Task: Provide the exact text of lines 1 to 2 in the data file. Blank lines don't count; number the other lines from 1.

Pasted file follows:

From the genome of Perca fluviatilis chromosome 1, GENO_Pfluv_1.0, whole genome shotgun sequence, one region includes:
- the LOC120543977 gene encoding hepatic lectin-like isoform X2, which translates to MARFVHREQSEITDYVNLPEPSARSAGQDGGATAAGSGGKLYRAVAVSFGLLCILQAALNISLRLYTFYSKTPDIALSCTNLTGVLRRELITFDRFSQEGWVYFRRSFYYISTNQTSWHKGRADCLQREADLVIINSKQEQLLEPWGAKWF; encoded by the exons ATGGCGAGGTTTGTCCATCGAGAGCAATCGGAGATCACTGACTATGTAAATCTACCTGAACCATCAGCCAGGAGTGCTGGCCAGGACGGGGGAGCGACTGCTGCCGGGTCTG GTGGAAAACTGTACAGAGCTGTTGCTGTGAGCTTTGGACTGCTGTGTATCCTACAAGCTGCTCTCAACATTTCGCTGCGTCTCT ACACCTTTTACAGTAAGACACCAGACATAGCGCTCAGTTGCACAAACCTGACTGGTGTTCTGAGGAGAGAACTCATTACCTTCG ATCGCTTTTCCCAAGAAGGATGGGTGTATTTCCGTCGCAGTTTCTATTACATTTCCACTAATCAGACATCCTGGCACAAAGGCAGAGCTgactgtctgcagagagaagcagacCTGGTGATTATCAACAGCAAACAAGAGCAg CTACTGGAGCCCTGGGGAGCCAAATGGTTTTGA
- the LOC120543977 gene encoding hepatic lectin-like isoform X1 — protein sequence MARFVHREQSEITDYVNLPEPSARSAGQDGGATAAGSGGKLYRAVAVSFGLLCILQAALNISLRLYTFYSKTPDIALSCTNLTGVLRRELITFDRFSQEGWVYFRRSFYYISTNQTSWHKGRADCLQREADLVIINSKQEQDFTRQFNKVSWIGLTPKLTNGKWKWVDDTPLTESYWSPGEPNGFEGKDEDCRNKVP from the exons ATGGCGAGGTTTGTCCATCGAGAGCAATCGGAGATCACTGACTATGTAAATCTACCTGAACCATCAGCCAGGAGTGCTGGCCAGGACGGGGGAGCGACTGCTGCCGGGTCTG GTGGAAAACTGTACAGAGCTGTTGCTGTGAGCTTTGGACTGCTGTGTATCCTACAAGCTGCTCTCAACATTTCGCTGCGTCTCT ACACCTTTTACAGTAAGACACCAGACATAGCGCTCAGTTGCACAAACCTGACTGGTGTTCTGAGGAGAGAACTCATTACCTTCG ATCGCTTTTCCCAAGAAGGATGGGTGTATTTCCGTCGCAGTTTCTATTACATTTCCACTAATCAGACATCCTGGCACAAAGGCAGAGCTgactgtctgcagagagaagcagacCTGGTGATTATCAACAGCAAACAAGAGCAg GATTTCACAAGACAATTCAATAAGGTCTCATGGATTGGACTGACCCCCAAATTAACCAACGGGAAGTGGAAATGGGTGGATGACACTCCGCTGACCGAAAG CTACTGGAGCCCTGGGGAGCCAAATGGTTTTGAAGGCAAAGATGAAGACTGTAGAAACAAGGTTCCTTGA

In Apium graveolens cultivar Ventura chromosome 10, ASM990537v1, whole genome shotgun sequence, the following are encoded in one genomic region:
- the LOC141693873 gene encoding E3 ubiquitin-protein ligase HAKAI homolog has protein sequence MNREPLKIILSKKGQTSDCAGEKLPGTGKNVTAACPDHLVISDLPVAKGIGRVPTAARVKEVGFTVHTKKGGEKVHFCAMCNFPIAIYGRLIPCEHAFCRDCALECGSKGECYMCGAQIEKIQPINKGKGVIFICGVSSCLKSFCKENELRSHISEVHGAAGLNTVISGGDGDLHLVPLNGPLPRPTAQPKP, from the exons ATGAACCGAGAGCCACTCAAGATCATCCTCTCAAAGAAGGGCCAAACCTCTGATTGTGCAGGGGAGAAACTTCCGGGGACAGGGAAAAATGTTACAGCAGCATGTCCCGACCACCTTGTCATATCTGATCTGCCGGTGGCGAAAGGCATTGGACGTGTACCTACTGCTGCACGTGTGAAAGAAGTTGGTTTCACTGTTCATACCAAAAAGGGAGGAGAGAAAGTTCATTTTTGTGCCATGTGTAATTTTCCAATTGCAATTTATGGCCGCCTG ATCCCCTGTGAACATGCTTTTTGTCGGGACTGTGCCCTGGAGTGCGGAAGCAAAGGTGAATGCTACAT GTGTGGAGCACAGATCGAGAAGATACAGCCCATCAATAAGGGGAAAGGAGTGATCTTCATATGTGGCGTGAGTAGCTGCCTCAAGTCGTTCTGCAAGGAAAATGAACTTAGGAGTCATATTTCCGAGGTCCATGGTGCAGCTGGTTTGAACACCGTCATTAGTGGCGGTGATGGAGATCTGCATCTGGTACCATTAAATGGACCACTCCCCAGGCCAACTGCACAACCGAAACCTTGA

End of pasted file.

From the genome of Perca fluviatilis chromosome 1, GENO_Pfluv_1.0, whole genome shotgun sequence, one region includes:
- the LOC120543977 gene encoding hepatic lectin-like isoform X2, which translates to MARFVHREQSEITDYVNLPEPSARSAGQDGGATAAGSGGKLYRAVAVSFGLLCILQAALNISLRLYTFYSKTPDIALSCTNLTGVLRRELITFDRFSQEGWVYFRRSFYYISTNQTSWHKGRADCLQREADLVIINSKQEQLLEPWGAKWF; encoded by the exons ATGGCGAGGTTTGTCCATCGAGAGCAATCGGAGATCACTGACTATGTAAATCTACCTGAACCATCAGCCAGGAGTGCTGGCCAGGACGGGGGAGCGACTGCTGCCGGGTCTG GTGGAAAACTGTACAGAGCTGTTGCTGTGAGCTTTGGACTGCTGTGTATCCTACAAGCTGCTCTCAACATTTCGCTGCGTCTCT ACACCTTTTACAGTAAGACACCAGACATAGCGCTCAGTTGCACAAACCTGACTGGTGTTCTGAGGAGAGAACTCATTACCTTCG ATCGCTTTTCCCAAGAAGGATGGGTGTATTTCCGTCGCAGTTTCTATTACATTTCCACTAATCAGACATCCTGGCACAAAGGCAGAGCTgactgtctgcagagagaagcagacCTGGTGATTATCAACAGCAAACAAGAGCAg CTACTGGAGCCCTGGGGAGCCAAATGGTTTTGA